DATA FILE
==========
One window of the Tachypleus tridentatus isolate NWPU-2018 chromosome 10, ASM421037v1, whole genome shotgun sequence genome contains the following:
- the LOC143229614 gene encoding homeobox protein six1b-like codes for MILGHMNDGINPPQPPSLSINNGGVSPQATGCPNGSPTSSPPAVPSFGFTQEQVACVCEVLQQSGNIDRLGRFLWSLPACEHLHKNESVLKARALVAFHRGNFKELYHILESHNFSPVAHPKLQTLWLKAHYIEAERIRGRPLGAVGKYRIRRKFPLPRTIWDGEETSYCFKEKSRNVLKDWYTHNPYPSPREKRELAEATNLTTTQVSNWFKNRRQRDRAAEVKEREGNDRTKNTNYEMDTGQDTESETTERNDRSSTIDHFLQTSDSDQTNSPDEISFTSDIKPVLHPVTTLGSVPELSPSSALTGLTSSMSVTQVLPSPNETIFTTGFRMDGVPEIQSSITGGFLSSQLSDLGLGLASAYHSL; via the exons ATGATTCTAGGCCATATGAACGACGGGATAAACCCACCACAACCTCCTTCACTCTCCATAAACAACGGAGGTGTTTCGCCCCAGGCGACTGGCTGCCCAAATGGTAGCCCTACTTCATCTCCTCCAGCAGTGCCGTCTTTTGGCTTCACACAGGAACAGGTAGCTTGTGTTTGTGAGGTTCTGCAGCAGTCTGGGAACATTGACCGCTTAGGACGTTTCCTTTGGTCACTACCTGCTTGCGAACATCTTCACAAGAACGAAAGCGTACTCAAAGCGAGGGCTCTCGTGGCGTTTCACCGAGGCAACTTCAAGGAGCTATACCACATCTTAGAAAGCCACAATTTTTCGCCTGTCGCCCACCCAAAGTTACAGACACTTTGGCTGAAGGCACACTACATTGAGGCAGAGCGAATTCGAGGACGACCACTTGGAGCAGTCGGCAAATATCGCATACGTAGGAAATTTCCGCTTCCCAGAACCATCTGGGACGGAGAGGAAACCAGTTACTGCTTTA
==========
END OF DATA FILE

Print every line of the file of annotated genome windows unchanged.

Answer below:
One window of the Tachypleus tridentatus isolate NWPU-2018 chromosome 10, ASM421037v1, whole genome shotgun sequence genome contains the following:
- the LOC143229614 gene encoding homeobox protein six1b-like codes for MILGHMNDGINPPQPPSLSINNGGVSPQATGCPNGSPTSSPPAVPSFGFTQEQVACVCEVLQQSGNIDRLGRFLWSLPACEHLHKNESVLKARALVAFHRGNFKELYHILESHNFSPVAHPKLQTLWLKAHYIEAERIRGRPLGAVGKYRIRRKFPLPRTIWDGEETSYCFKEKSRNVLKDWYTHNPYPSPREKRELAEATNLTTTQVSNWFKNRRQRDRAAEVKEREGNDRTKNTNYEMDTGQDTESETTERNDRSSTIDHFLQTSDSDQTNSPDEISFTSDIKPVLHPVTTLGSVPELSPSSALTGLTSSMSVTQVLPSPNETIFTTGFRMDGVPEIQSSITGGFLSSQLSDLGLGLASAYHSL; via the exons ATGATTCTAGGCCATATGAACGACGGGATAAACCCACCACAACCTCCTTCACTCTCCATAAACAACGGAGGTGTTTCGCCCCAGGCGACTGGCTGCCCAAATGGTAGCCCTACTTCATCTCCTCCAGCAGTGCCGTCTTTTGGCTTCACACAGGAACAGGTAGCTTGTGTTTGTGAGGTTCTGCAGCAGTCTGGGAACATTGACCGCTTAGGACGTTTCCTTTGGTCACTACCTGCTTGCGAACATCTTCACAAGAACGAAAGCGTACTCAAAGCGAGGGCTCTCGTGGCGTTTCACCGAGGCAACTTCAAGGAGCTATACCACATCTTAGAAAGCCACAATTTTTCGCCTGTCGCCCACCCAAAGTTACAGACACTTTGGCTGAAGGCACACTACATTGAGGCAGAGCGAATTCGAGGACGACCACTTGGAGCAGTCGGCAAATATCGCATACGTAGGAAATTTCCGCTTCCCAGAACCATCTGGGACGGAGAGGAAACCAGTTACTGCTTTA